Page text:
from an expert in the field:
from an expert in the field:
I WOULD LIKE to suggest the word “need” is
redundant since it is
inevitable that the use of
electronic surveillance, in
particular video cameras, throughout Canada
will only increase. Whether they are government systems on the border, law-enforcement
systems in downtown bar areas, retail systems
at shopping malls or your neighbour’s Costco-purchased residential-use cameras watching
the back alley, camera surveillance of public
places will continue to proliferate. Why is this?
According to the Surveillance Camera
Awareness Network (SCAN), based at Queen’s
University, approximately 47 per cent of
Canadians credit surveillance cameras with
reducing crime. This, coupled with the cost
savings associated with surveillance technologies, provides a good reason for the law-enforcement community in particular to
embrace this crime-fighting asset.
Academics and civil libertarians repeat-
edly warn against “big brother” and claim
there is no evidence that cameras deter crimi-
nals. Quite the contrary: The reality is the
average law-abiding citizen readily accepts this
intrusion. It is welcomed in most areas where
it is used, including public places where people
want an increased sense of security.
In addition, plenty of evidence indicates
that where public surveillance systems have
been introduced, crime rates have come down.
The presence of cameras may not deter the
most determined criminals, but they may cause
first-timers to reconsider. Cameras may not
stop a crime in progress, but they may result in
the offender’s apprehension, thus preventing
him or her from perpetrating more crime.
The Office of the Privacy Commissioner of
Canada and most provinces have guidelines to
ensure the public is informed that surveillance
is under way and to safeguard the indiscrimi-
nate use of surveillance footage. The odd fail-
ure is all too often blown out of proportion,
while the day-to-day use of surveillance is
accepted as normal. This is in line with societal
norms that see people routinely post their own
images online for the world to see.
The silent majority gets it. Electronic sur-
veillance of public areas is acceptable, in that
the positives of helping keep our society safe
and secure outweigh the questionable nega-
MOST PEOPLE don’t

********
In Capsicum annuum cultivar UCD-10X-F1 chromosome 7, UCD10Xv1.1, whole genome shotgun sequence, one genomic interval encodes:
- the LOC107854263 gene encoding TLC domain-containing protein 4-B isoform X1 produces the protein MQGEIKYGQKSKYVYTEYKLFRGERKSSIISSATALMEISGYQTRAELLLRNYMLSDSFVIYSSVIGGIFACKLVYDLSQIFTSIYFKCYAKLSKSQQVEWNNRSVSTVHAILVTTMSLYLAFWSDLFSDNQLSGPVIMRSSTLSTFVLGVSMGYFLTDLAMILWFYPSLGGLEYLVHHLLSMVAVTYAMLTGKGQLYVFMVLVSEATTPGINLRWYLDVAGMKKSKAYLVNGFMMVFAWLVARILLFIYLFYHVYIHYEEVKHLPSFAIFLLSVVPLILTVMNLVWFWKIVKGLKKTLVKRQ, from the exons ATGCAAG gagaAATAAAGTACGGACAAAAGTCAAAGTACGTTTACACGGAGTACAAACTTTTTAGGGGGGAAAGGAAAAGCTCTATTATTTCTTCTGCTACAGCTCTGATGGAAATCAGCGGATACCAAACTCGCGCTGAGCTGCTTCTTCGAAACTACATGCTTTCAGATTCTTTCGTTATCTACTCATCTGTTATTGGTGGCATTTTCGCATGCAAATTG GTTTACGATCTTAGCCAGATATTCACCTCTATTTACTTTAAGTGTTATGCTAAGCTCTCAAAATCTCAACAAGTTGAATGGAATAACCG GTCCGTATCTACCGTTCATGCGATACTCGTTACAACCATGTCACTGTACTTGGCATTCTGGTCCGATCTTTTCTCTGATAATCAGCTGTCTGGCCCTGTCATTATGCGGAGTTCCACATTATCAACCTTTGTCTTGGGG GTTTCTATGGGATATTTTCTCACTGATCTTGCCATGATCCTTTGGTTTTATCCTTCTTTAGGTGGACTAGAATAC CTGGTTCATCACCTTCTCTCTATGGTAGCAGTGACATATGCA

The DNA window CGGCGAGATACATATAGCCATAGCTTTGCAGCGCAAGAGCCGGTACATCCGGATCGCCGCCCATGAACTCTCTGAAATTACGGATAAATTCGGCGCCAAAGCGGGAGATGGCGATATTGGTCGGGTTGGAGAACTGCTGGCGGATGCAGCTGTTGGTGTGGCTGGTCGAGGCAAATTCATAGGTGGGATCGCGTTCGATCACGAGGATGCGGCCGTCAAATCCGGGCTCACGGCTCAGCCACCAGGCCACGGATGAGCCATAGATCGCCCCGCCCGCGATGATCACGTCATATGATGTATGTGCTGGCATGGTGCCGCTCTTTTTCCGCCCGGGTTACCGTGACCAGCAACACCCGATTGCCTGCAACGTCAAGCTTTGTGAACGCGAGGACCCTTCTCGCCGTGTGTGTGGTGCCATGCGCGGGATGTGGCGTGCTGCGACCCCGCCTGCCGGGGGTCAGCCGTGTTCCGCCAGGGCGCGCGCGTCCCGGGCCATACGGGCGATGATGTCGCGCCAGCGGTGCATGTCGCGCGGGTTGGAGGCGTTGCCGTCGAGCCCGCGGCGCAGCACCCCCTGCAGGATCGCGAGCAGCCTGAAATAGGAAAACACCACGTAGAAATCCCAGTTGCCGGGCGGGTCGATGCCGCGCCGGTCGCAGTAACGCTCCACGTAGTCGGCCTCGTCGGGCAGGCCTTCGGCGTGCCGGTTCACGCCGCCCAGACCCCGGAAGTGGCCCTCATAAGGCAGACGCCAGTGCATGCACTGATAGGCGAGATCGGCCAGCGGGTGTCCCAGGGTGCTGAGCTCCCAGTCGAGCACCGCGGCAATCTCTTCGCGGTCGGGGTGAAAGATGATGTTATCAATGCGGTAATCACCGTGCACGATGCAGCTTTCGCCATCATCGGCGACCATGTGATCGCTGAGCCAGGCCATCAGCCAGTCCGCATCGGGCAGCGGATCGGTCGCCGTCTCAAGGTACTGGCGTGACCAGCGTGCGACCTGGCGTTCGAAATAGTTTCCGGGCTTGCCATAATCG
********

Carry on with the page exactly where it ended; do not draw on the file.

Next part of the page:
think much about the
“electric eyes” watching
them in public spaces until
tragedy happens. When a
crime is caught on video and the images are
repeatedly broadcast across news media, there is
inevitably a swelling of support for more video
surveillance. But people seldom stop and think
about the fact that every time a camera captures
evidence of a crime, it also captures evidence that
a camera is clearly not a deterrent.
There’s no doubt that under certain conditions—good light, good cameras, good angles—
cameras can be effective in investigating crime.
But that is not the same as saying video surveillance cameras will help deter future incidents.
In fact, there is a growing body of research that
suggests video surveillance’s effectiveness in
deterring crime is questionable.
A 2004 study presented in Policing: An
International Journal of Police Strategies and
Management points out, “The effectiveness of
CCTV [closed-circuit television] in reducing
crime appears to depend upon how much poten-
tial offenders associate it with an increased risk of
getting caught and the emotional nature of the
crime.” Other research confirms that while cam-
eras can aid investigations (in some cases), they
are less effective at deterring disorder or violence
than at discouraging property crimes, and gener-
ally have little effect on overall crime levels.
People also need to consider what they give
up when video surveillance is installed in public
spaces. Once installed, cameras don’t sleep.
Who is collecting all this data? How is it being
stored? Processed? Is the information erased
after a certain period of time? Is it sold? Can it
be viewed by third parties over the Internet?
The cameras and their supporting infrastruc-
ture potentially become information portals into
the public’s daily lives. And as cameras increase in
capabilities, their analytic software can be linked
to databases and filtered through face-recogni-
tion software to count, identify, categorize and
sort the people who enter their sights.
As these systems mature, the range and
complexity of information they gather on the
people passing by will increase and present new
challenges for privacy. Imagine a Google-Street-
View-meets-video-analytics that is always on.
More people should question video surveillance
and call for clear regulation conducive to a just
and free democracy. C
Opinions expressed are those of
the individuals or organizations
represented and are presented
to foster discussion. Costco and
The Costco Connection take no
position on any Debate topic.
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John Slater is CEO of the Canadian Corps of Commissionaires,
Northern Alberta Division, headquartered in Edmonton, and is a 32-year
veteran of the Canadian Armed Forces.
Joseph Ferenbok, PhD, of the University of Toronto, is the principal
investigator of the Who is Watching You? And Why? project funded by
the Office of the Privacy Commissioner of Canada.